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EDITORIAL: Biden education pick wants to open the schools

Several of Joe Biden’s Cabinet picks have left much to be desired, particularly members of his economic team, which signals a return to the slow growth and destructive tax and regulatory policies that characterized Barack Obama’s eight years. But on the plus side of the ledger, Mr. Biden’s pick for education secretary stands out as potential evidence of the new administration’s commitment to unify rather than divide.

Last week, Mr. Biden announced he would nominate Miguel Cardona to lead the Department of Education. Mr. Cardona became Connecticut’s top education official in 2019 after serving as an assistant school superintendent in a small district in the state. He began his career as an elementary school teacher and eventually became a principal for 10 years.

During the campaign, Mr. Biden told the National Education Association that his victory would mean “you don’t just have a partner in the White House, you’ll have an NEA member in the White House.” Top teacher union officials were reportedly considered for the education post. Such a selection would have guaranteed a continuation of the failing status quo at the expense of American students and much-needed reform.

Mr. Cardona’s record, on the other hand, indicates more moderate tendencies. He has called charter schools “a viable option” for students, particularly those from poor backgrounds. While he has been a critic of using testing as a means of gauging teacher effectiveness, he directed Connecticut this month to push forward with student accountability assessments. “State tests are the most accurate guideposts to our promise of equity for ALL,” a memo from his department read.

Finally, Mr. Cardona has expressed support for opening classrooms to ensure that students who can least afford it don’t fall further behind thanks to the inadequacies of remote learning. Mr. Cardona and Connecticut Gov. Ned Lamont have “made it a priority to keep schools open for in-person learning amid the ongoing coronavirus pandemic,” the Hartford Courant wrote this month, “They have said there is little evidence of COVID-19 transmission within schools and that there are numerous social, emotional and educational benefits to in-person classes as opposed to online learning.”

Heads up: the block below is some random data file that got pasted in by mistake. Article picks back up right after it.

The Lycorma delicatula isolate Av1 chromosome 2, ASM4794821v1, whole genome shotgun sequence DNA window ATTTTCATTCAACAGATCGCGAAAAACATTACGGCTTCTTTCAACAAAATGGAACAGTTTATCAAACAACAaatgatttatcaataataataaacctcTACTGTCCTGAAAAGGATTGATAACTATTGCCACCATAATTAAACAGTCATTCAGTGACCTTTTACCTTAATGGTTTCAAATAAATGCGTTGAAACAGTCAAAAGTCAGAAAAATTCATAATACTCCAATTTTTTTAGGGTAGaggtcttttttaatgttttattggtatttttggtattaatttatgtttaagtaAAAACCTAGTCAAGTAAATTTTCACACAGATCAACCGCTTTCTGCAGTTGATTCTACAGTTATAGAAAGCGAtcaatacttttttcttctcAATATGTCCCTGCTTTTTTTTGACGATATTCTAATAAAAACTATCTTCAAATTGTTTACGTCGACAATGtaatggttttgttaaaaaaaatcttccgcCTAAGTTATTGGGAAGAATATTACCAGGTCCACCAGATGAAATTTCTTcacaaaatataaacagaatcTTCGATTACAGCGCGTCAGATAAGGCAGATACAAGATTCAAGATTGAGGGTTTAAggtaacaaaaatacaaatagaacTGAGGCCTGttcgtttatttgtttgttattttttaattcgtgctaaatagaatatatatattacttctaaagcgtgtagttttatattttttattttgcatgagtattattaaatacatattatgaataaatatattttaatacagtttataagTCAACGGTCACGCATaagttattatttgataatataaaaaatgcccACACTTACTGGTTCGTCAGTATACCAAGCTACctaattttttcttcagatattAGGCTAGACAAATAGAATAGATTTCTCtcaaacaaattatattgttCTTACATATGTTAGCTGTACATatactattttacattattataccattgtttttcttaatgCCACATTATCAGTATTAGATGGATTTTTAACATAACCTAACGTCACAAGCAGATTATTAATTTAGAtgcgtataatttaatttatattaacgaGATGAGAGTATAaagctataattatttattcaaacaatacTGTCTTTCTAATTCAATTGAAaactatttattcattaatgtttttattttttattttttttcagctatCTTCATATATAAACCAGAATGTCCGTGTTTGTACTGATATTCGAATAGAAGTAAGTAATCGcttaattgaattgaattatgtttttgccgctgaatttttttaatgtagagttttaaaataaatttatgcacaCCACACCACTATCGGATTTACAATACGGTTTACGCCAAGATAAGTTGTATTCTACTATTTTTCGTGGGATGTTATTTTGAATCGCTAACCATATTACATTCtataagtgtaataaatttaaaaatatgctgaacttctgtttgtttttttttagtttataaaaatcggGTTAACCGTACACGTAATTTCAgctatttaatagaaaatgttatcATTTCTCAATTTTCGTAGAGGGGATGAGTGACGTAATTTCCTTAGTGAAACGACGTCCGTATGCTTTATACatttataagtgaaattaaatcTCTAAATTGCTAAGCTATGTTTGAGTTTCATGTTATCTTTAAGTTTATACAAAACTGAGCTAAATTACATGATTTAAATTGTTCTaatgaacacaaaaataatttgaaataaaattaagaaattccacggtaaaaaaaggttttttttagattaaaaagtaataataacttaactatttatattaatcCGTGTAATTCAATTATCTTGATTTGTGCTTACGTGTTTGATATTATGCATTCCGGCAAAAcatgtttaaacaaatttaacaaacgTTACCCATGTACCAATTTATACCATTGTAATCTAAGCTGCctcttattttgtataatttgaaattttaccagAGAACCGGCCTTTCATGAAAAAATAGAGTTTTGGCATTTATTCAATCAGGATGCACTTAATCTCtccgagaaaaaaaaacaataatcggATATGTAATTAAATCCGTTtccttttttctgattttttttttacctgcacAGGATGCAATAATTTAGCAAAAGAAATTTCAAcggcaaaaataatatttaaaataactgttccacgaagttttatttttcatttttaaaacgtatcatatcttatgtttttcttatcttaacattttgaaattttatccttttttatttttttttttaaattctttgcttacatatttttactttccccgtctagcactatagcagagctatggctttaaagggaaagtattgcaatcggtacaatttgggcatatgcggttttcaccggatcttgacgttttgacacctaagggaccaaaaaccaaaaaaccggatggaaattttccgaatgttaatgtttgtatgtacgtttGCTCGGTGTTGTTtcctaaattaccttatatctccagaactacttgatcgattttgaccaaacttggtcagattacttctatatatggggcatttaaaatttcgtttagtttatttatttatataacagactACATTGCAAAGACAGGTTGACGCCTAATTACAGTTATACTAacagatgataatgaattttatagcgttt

Ultimately, Mr. Cardona’s job will be to carry out the policies of the Biden administration, not his own. Mr. Biden’s fealty to the faltering education establishment and pressure from the hard left could certainly lead to many unwise education proposals — blanket student loan amnesty, for instance. But Mr. Cardona’s devotion to education as a means of empowering underprivileged children bodes well for those seeking alternatives to failing schools, and his advocacy for getting students back into the classroom will help move states such as Nevada in the right direction.

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We’ll see how the Smirnov saga plays out. In the meantime, it would behoove the FBI and Mr. Weiss to be as transparent as possible regarding the government’s case, lest the stink continue to worsen.